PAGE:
Deriving the Quadratic Formula – A Subtlety

I ask my intermediate algebra students to derive the quadratic formula on their last test and on the final.  This requirement has the same utility as asking a literature student to memorize a poem.  It can’t be done without some measure of understanding.  I tell the class  that learning to derive the quadratic formula will change their lives – their algebra lives at least.  The derivation isn’t worth many points on the exams but I think all ‘A’ students should be able to do it.  By the way I check their calculator’s memory to be sure they are not just transcribing.

I expect the work to look something like this without the comments on the right.

Derivation of the Quadratic Formula

The steps are correct but look carefully at the two steps in the red box.  They mask a  subtle argument.  Actually \sqrt{4a^2} = 2|a| since we don’t know whether a is positive or negative.  Some reasoning along this line needs to be made.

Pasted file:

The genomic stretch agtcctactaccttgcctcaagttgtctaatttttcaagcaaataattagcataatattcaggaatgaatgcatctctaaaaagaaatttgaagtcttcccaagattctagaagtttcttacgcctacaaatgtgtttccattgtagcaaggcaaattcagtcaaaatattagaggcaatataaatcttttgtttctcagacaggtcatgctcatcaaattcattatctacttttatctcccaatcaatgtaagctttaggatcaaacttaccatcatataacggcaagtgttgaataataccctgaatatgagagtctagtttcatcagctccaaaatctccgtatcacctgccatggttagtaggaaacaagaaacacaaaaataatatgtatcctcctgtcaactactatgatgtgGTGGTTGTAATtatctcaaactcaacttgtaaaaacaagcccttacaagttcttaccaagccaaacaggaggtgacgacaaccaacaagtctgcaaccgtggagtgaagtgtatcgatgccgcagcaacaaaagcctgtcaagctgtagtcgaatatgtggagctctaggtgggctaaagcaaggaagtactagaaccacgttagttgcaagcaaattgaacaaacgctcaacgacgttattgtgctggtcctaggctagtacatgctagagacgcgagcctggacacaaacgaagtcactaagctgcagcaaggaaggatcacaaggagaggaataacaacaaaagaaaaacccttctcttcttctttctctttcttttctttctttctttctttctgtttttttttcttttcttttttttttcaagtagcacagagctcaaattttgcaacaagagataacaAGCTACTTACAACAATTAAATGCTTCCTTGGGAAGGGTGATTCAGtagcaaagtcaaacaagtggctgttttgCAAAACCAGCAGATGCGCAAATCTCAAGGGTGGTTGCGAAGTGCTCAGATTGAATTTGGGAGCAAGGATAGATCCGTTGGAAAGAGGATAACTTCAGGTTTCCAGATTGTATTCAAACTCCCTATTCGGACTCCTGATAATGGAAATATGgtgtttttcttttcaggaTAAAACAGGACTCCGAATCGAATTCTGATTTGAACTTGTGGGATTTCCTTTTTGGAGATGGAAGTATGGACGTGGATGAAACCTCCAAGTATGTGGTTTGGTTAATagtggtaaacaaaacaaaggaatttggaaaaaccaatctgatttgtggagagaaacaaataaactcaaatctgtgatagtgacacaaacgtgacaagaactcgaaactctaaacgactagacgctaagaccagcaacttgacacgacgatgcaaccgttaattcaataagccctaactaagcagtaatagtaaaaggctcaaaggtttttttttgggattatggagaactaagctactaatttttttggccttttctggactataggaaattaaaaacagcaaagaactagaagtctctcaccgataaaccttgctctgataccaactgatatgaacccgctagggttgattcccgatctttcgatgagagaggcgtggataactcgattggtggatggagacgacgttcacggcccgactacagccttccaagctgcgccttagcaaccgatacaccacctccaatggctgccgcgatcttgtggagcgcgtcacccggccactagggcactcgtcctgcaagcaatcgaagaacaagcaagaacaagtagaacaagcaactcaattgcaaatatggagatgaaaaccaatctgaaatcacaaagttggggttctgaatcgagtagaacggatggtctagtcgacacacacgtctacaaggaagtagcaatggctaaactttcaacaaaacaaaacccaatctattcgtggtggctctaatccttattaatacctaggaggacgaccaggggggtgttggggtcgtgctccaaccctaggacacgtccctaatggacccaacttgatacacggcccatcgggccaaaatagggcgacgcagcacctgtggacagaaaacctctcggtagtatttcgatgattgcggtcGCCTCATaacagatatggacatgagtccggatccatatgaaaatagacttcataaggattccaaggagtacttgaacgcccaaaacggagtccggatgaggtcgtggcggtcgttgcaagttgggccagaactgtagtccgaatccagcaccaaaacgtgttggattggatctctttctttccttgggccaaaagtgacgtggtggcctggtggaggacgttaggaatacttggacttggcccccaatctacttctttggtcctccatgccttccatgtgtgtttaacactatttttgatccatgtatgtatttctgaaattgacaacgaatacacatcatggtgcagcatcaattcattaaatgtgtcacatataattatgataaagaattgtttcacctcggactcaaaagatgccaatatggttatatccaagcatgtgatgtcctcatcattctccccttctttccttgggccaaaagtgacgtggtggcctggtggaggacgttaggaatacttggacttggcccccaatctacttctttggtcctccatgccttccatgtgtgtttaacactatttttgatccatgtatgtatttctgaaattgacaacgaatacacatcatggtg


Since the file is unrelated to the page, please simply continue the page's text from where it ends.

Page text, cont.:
Derivation of the QuadraticFormula – Subtlety

This can be  a little too much for the typical intermediate algebra student to take. The texts that I surveyed either ignore it altogether or work out the case where a > 0 and leave a < 0 for the exercises.  If I were to explain it I would first do a numerical example like solving 3x^2+7x - 11 = 0 say by completing the square and then I would solve -3x^2-7x+11=0 in the same way.  In the second case after we divide by -3, the steps are the same as the first case but when we get to the square root  in the actual derivation and compare it to the numerical examples we can see the error of our ways.  Below is a partial demonstration.

Quadratic Formula with Negative Second Degree Coefficient


About jrh794

I am a sixty-five year old math instructor at Southern Oregon University. I taught at the College of the Siskiyous in Weed California for twenty-six years. Prior to that I worked as a computer programmer, carpenter and in various other jobs. I graduated from Rice University in 1967 and have a MS in Operations Research from Stanford. In the past I have hand-built a stone house and taken long solo bicycle tours. Now I ride my mountain bike and play golf for recreation.
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